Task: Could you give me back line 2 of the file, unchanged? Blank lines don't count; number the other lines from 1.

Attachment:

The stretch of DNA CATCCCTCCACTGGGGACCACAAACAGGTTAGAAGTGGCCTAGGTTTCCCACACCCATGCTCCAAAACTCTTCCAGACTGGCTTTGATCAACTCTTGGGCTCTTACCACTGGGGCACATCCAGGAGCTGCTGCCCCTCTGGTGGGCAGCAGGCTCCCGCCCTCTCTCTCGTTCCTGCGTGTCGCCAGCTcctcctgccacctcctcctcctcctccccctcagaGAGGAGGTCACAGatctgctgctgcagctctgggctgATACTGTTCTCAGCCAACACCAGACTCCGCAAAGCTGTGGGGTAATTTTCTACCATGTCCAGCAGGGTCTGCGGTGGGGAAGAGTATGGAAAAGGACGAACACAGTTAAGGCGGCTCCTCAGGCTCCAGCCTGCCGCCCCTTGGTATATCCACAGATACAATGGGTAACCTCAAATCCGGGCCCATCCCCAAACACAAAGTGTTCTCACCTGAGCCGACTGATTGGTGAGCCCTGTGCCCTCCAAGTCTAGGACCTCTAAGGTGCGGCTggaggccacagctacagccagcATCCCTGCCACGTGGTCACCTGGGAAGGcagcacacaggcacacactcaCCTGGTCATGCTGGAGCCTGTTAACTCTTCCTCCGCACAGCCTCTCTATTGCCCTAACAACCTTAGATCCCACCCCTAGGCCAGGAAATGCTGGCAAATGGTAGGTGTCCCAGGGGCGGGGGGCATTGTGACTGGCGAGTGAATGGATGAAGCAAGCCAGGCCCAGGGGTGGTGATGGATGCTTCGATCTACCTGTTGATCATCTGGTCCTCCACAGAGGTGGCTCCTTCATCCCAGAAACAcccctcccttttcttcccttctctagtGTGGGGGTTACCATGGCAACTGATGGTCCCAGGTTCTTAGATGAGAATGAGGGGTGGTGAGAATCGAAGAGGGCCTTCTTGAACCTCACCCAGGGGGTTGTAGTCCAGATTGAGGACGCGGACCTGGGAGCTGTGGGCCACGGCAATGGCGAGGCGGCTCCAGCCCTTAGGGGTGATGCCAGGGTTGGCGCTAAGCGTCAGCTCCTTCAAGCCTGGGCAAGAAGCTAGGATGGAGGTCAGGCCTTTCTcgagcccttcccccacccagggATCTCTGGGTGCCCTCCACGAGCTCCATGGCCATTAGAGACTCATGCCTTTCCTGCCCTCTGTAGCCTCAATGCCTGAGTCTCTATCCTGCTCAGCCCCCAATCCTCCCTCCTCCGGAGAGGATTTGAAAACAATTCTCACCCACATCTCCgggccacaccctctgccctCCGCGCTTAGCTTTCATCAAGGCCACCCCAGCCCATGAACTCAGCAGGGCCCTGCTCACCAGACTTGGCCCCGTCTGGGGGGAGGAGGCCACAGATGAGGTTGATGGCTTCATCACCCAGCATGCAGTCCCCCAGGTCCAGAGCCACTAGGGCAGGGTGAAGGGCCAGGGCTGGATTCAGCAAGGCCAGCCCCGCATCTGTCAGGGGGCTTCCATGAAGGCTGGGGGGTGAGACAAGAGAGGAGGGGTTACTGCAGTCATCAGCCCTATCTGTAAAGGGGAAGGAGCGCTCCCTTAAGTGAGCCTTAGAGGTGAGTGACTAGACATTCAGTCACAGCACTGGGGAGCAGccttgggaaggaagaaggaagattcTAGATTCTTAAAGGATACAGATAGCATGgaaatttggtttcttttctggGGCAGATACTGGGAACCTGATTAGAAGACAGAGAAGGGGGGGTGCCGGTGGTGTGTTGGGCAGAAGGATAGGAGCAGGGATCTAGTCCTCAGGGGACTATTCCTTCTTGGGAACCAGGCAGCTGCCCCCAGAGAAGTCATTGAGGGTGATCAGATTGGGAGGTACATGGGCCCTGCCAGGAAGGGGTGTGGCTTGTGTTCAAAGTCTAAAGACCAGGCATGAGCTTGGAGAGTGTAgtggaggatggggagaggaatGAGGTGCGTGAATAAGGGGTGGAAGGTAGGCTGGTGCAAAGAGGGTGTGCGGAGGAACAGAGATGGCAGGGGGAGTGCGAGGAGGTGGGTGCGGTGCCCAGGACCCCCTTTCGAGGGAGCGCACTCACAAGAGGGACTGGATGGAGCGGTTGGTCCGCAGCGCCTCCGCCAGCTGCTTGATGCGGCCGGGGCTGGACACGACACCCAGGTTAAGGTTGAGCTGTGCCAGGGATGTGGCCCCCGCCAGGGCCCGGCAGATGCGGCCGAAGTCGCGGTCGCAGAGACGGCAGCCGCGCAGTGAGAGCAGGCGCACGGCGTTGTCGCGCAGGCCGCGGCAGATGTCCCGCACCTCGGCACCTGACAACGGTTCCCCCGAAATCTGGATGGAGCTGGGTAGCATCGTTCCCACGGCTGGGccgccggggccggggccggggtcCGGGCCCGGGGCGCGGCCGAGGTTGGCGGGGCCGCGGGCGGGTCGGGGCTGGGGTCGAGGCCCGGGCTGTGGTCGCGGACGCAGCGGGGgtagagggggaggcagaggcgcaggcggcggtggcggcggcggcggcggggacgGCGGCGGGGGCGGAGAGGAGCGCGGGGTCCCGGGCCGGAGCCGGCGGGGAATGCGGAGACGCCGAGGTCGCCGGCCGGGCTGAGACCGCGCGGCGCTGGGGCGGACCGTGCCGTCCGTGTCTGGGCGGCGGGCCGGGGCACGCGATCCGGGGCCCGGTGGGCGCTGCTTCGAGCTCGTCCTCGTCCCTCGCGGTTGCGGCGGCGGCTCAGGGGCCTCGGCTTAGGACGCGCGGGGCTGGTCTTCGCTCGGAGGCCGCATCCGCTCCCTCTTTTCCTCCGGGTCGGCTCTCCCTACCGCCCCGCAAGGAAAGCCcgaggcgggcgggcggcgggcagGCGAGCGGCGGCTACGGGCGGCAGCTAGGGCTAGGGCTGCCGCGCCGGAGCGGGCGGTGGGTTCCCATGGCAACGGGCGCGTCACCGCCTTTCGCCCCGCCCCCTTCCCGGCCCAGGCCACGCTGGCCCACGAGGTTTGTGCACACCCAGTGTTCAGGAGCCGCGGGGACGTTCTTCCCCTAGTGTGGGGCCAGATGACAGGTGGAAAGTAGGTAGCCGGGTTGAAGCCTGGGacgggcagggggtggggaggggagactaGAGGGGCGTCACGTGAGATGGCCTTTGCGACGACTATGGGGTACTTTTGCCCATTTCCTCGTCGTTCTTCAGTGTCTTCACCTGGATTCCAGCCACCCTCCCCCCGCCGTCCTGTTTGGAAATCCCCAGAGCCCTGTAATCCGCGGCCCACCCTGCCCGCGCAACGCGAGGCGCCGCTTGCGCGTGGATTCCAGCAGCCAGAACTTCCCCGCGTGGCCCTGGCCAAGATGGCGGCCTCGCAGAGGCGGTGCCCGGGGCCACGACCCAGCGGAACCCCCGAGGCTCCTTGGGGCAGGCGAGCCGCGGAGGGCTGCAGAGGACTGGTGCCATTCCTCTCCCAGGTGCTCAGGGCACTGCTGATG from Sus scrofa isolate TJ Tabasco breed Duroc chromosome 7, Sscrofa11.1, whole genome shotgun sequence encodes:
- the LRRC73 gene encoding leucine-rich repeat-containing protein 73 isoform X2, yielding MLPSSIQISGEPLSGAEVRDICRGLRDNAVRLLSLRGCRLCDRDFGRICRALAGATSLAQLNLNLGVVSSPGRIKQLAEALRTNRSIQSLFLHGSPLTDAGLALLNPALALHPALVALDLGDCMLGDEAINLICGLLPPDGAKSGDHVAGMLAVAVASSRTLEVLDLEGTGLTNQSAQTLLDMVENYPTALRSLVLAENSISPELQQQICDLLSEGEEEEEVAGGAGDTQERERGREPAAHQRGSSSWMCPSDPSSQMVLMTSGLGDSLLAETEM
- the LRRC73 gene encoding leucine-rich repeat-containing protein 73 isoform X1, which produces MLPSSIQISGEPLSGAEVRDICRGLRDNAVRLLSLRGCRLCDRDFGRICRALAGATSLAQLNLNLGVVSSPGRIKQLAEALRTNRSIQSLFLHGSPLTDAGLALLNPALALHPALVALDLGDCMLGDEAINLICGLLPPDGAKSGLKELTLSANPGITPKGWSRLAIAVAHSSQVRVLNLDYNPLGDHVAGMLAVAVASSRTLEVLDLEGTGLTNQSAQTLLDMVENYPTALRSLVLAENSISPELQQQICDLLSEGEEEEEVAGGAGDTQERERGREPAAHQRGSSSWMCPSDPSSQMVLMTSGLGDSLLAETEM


- the LRRC73 gene encoding leucine-rich repeat-containing protein 73 isoform X2, yielding MLPSSIQISGEPLSGAEVRDICRGLRDNAVRLLSLRGCRLCDRDFGRICRALAGATSLAQLNLNLGVVSSPGRIKQLAEALRTNRSIQSLFLHGSPLTDAGLALLNPALALHPALVALDLGDCMLGDEAINLICGLLPPDGAKSGDHVAGMLAVAVASSRTLEVLDLEGTGLTNQSAQTLLDMVENYPTALRSLVLAENSISPELQQQICDLLSEGEEEEEVAGGAGDTQERERGREPAAHQRGSSSWMCPSDPSSQMVLMTSGLGDSLLAETEM